• Sam Houliston
    Morning all, I was belated reading the older thread on e-scooters, and there was a comment about Wellington Council's duties under s37 which got me thinking, especially in light of what is going on in Auckland at present.

    I think we will all agree that Lime is a PCBU but does Lime have any duties under HSWA to a user of its service/property (ie 'other persons') when the wheels of scooter lock during use and the user is badly injured?

    In terms of section 36(2) HSWA, is the provision of a service by Lime ‘work carried out as part of the conduct of the PCBU’ in terms of subsection (2)? Work is not defined under HSWA, but perhaps the term is wide enough to mean ‘a task or tasks undertaken’ by Lime (even if that is simply via the ‘juicers’ who are engaged casually or as contractors to collect, charger and re-distribute Lime’s property.

    My gut feeling is that be a stretch though, given the purpose of HSWA and its application to work and workplaces. Certainly, I do not think it could be any of the other duty under HSWA as these all flow from the workplace e.g. an upstream duty re supplying plant, or the s37 duty as it the places Lime scooters are used do not fit nicely at all within the definition of workplace, and using the Court's guidance on s37 in the Athenberry decision.

    In terms of a Council, we have a PCBU, who has granted a license to Lime (as I understand rather superficially) to trial its services in public spaces. Does it have any duties under HSWA to the public who use the Lime scooters? Again, intuitively, I think it would be a stretch under HSWA to fit AC within s36(2) but, that said, what is the ‘work carried out’ in terms of sub (2)?
    Granting a license is part of the tasks a Council undertakes. If you could squeeze through that gate, s30 would be likely to operate to limit the extent of the duty, but who’s to say Council cannot limit the grant of a license to require Lime to provide, say, PPE for end users to use with the scooters?

    I think on balance it'd be unusual to see WorkSafe attempting to regulate in this area, but I'd be interested to hear your thoughts on my analysis above.
  • Peter Bateman
    I doubt WorkSafe would come within sniffing distance of those two scenarios, but there is a third which would give Lime's lawyers conniptions. Regarding the 'juicers', Lime is specifying the tasks they are to perform and is paying them. If a juicer is injured while carrying out his or her juice tasks, there is no reason why WorkSafe should not investigate - or is there?
    Welcome to the gig economy, which H&S regulators the world over are struggling to get to grips with.
  • SafetylawyerNZ
    It seems to me that Lime only has duties when juicers are doing their work, and when maintenance is being done on the scooters (whether by juicers or anyone else). Otherwise, the connection Sam is trying to draw to work seems too remote. I agree with Peter that WorkSafe is not likely to see this as a priority, and suspect that no one else will bring it to court either as the ACC regime effectively protects Lime against almost any claims for personal injury. In that respect, setting up in NZ was a great choice of test location by Lime.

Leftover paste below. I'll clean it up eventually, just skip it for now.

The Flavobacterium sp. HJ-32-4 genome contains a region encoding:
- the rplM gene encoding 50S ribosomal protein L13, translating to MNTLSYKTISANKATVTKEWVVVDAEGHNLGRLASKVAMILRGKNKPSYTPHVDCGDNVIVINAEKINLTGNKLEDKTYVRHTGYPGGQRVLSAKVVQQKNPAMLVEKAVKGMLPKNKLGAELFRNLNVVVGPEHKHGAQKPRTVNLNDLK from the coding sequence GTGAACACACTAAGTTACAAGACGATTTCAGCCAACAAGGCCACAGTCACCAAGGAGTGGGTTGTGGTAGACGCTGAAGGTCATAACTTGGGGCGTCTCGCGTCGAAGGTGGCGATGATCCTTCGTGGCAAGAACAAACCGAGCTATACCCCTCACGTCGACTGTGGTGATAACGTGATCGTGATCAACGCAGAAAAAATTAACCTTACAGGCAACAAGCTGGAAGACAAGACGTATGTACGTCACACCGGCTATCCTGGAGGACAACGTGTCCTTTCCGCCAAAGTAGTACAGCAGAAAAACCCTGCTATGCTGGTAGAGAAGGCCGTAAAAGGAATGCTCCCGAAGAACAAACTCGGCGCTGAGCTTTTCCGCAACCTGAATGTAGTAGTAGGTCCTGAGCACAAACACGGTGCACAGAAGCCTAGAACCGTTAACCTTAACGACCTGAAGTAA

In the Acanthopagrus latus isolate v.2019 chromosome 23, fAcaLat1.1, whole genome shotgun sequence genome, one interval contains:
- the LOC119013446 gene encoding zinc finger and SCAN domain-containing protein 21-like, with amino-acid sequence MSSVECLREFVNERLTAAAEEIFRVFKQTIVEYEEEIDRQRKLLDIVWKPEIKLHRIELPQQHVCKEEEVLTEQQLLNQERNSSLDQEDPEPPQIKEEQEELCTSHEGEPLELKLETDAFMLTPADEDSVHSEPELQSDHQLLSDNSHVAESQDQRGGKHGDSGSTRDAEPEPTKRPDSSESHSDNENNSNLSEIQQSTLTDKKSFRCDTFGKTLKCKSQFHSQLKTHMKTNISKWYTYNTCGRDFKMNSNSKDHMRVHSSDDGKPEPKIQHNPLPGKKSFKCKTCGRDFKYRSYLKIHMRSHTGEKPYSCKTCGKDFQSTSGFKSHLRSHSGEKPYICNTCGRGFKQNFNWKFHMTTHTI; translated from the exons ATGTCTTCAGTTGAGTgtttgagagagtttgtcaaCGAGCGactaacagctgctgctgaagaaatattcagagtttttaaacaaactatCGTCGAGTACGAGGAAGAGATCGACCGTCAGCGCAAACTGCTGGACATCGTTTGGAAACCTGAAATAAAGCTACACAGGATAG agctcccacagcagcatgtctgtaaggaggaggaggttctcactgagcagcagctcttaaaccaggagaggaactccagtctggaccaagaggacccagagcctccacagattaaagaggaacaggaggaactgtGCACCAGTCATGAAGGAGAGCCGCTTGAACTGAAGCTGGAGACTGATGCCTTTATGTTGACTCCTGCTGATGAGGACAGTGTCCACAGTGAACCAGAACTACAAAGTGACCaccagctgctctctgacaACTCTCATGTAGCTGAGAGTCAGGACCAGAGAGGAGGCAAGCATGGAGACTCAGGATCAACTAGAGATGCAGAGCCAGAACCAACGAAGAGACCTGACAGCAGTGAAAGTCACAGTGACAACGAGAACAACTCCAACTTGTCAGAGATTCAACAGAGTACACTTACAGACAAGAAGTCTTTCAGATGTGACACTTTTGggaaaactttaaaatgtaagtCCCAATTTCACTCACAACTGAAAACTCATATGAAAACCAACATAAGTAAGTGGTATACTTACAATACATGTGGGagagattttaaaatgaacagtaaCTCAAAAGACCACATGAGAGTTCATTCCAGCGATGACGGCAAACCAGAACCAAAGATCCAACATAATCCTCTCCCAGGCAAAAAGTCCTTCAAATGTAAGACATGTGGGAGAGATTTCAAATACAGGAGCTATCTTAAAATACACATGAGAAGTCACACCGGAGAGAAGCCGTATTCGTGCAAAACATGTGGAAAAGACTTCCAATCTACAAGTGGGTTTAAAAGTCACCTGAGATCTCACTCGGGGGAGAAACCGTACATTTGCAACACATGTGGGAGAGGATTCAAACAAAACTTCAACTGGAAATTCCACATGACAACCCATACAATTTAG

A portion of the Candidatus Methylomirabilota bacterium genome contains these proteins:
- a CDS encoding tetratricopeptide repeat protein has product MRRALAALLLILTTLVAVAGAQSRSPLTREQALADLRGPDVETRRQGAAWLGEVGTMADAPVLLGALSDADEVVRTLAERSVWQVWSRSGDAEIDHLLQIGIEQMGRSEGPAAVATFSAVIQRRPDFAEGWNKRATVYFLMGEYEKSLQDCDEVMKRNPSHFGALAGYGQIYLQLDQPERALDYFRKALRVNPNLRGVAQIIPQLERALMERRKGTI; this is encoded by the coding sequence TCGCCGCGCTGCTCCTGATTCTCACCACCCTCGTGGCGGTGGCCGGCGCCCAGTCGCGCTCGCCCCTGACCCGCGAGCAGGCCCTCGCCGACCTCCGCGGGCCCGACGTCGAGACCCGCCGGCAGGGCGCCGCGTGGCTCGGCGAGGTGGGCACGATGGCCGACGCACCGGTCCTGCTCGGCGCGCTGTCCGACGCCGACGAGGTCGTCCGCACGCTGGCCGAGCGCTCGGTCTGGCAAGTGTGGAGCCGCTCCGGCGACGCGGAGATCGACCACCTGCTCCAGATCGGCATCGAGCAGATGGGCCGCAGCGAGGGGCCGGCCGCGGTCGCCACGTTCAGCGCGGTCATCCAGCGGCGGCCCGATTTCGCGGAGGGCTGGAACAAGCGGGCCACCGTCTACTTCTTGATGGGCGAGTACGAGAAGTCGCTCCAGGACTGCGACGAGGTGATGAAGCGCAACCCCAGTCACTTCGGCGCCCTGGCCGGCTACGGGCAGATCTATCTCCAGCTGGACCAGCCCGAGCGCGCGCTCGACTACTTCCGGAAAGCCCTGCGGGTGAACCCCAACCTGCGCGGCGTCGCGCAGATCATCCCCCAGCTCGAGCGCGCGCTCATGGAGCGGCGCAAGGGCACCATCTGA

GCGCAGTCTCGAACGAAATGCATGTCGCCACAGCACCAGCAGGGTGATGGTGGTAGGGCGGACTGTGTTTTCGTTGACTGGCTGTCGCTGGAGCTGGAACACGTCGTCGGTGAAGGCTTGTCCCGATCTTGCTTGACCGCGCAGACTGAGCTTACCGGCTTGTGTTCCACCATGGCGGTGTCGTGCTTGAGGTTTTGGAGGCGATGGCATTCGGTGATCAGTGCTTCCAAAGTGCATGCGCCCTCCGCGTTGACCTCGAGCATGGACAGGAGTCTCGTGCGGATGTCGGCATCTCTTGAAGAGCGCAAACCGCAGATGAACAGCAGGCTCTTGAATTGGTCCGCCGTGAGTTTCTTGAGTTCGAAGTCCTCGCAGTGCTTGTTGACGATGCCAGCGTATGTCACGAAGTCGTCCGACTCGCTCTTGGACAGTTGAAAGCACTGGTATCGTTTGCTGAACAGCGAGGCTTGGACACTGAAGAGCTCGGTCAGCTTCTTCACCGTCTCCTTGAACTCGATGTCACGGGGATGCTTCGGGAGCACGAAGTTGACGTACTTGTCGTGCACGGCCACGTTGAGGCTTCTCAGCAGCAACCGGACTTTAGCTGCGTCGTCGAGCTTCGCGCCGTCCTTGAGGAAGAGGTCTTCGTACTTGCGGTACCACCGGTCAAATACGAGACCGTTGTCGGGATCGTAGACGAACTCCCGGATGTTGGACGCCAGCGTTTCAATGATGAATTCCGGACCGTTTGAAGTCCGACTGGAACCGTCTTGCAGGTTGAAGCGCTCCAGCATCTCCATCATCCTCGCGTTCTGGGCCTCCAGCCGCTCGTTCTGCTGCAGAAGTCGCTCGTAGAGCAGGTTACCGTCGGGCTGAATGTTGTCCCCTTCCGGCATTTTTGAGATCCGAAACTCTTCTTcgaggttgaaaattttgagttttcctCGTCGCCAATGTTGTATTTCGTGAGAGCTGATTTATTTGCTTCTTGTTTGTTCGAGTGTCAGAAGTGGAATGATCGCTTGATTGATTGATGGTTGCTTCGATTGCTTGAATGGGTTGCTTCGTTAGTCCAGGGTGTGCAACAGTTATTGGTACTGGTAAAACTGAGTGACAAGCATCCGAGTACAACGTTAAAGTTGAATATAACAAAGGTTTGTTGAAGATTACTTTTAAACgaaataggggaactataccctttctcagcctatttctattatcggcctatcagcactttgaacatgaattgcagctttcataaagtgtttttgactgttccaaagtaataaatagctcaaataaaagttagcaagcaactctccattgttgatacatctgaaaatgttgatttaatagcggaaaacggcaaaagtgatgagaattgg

• Aaron Marshall

    I'm struggling to work out how Lime can influence how their contractor carries out the work.

    My customers cannot effectively control what I do at my own work premises - they're not responsible for OOS injuries that I encounter.
  • Jonathan Godfrey
    Logically, since a 'Juicer' is performing a task for hire or for reward, if they were testing the unit and the wheels locked, then it would be something that required examination to determine whether or not Lime had prior knowledge of the adverse event having occurred before the incident with their 'Juicer'. In the event of the prior knowledge of a problem, then there would logically be a case to answer.
    On Radio NZ Checkpoint today, they interviewed a Auckland Councillor (I forget who - maybe Chris Darby?), and he identified that Lime had said they had no knowledge of events occurring prior to a couple of weeks ago. Checkpoint raised the point that they had interviewed people who claimed to have experienced the wheel locking last year. Lime has claimed that they were not notified of these earlier events. If it could be established that these incidents last year had been notified to Lime, and that Lime did not act on those events, and that further, a Juicer was injured by a wheel-lock event, then Lime has a case to answer.

    I think the sequence there is logical...
  • Chris Peace
    I had another look at the Act.
    Section 37(1) seems to me to cover a local authority who manages or controls a workplace such as a footpath. I think that section 37(4) limits that duty in such a way as to leave wide open the duty of a local authority.
    Section 42 imposes a duty on (in this case) Lime in relation to "plant that could be used at a workplace" and extends the duty to 42(2)(f) "persons who are at or in the vicinity". If a juicer who is at work or a Lime user is at work and harms such other people there would seem to me to be a breach.
    Maybe there is a proper lawyer out there who can comment?
  • Sam Houliston

    Hi Chris, I do not think that a footpath is a workplace for a local authority unless work, in more than a transitory sense, is being carried out on it so s37 is out.

    For the same reason, I would disagree that s42 would apply to Lime as it is confined to plant that is used or could be reasonably expected to be used at a workplace. Again, the definition of workplace in s20 and the District Court's comments in the Athenberry decision do not sit tidily with a footpath as a workplace.

    I think Peter and Greg have hit the nail on the head in responding to my original post - interesting, but a bridge too far!
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